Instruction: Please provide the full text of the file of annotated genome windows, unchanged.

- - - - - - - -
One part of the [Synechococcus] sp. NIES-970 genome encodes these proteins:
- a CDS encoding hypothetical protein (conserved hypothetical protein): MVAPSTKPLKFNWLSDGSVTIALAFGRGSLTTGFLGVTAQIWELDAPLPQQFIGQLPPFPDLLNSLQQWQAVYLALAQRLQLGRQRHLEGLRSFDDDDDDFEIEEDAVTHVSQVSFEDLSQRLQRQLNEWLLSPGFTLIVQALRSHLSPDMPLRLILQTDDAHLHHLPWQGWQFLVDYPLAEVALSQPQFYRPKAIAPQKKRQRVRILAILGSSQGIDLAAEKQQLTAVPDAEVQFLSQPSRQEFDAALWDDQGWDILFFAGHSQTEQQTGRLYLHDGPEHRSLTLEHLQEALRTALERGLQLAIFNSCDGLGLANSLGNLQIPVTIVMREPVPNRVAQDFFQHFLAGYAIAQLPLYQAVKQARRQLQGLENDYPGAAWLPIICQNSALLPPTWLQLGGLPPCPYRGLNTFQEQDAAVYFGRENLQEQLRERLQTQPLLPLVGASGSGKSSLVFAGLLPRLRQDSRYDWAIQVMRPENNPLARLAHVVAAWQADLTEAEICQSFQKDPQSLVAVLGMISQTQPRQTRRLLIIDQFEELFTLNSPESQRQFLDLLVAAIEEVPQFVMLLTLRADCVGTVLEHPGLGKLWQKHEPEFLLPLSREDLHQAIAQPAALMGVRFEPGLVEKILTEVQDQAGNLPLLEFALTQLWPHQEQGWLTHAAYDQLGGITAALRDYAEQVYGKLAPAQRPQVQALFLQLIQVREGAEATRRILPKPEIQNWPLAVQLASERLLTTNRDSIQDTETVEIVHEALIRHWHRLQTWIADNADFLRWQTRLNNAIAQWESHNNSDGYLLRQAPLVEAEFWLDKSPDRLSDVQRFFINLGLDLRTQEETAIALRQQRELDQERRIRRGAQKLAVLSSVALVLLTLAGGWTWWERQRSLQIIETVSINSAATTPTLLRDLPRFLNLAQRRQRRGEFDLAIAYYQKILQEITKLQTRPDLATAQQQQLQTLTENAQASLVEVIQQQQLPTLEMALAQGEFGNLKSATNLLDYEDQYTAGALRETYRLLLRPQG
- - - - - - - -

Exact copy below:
One part of the [Synechococcus] sp. NIES-970 genome encodes these proteins:
- a CDS encoding hypothetical protein (conserved hypothetical protein): MVAPSTKPLKFNWLSDGSVTIALAFGRGSLTTGFLGVTAQIWELDAPLPQQFIGQLPPFPDLLNSLQQWQAVYLALAQRLQLGRQRHLEGLRSFDDDDDDFEIEEDAVTHVSQVSFEDLSQRLQRQLNEWLLSPGFTLIVQALRSHLSPDMPLRLILQTDDAHLHHLPWQGWQFLVDYPLAEVALSQPQFYRPKAIAPQKKRQRVRILAILGSSQGIDLAAEKQQLTAVPDAEVQFLSQPSRQEFDAALWDDQGWDILFFAGHSQTEQQTGRLYLHDGPEHRSLTLEHLQEALRTALERGLQLAIFNSCDGLGLANSLGNLQIPVTIVMREPVPNRVAQDFFQHFLAGYAIAQLPLYQAVKQARRQLQGLENDYPGAAWLPIICQNSALLPPTWLQLGGLPPCPYRGLNTFQEQDAAVYFGRENLQEQLRERLQTQPLLPLVGASGSGKSSLVFAGLLPRLRQDSRYDWAIQVMRPENNPLARLAHVVAAWQADLTEAEICQSFQKDPQSLVAVLGMISQTQPRQTRRLLIIDQFEELFTLNSPESQRQFLDLLVAAIEEVPQFVMLLTLRADCVGTVLEHPGLGKLWQKHEPEFLLPLSREDLHQAIAQPAALMGVRFEPGLVEKILTEVQDQAGNLPLLEFALTQLWPHQEQGWLTHAAYDQLGGITAALRDYAEQVYGKLAPAQRPQVQALFLQLIQVREGAEATRRILPKPEIQNWPLAVQLASERLLTTNRDSIQDTETVEIVHEALIRHWHRLQTWIADNADFLRWQTRLNNAIAQWESHNNSDGYLLRQAPLVEAEFWLDKSPDRLSDVQRFFINLGLDLRTQEETAIALRQQRELDQERRIRRGAQKLAVLSSVALVLLTLAGGWTWWERQRSLQIIETVSINSAATTPTLLRDLPRFLNLAQRRQRRGEFDLAIAYYQKILQEITKLQTRPDLATAQQQQLQTLTENAQASLVEVIQQQQLPTLEMALAQGEFGNLKSATNLLDYEDQYTAGALRETYRLLLRPQG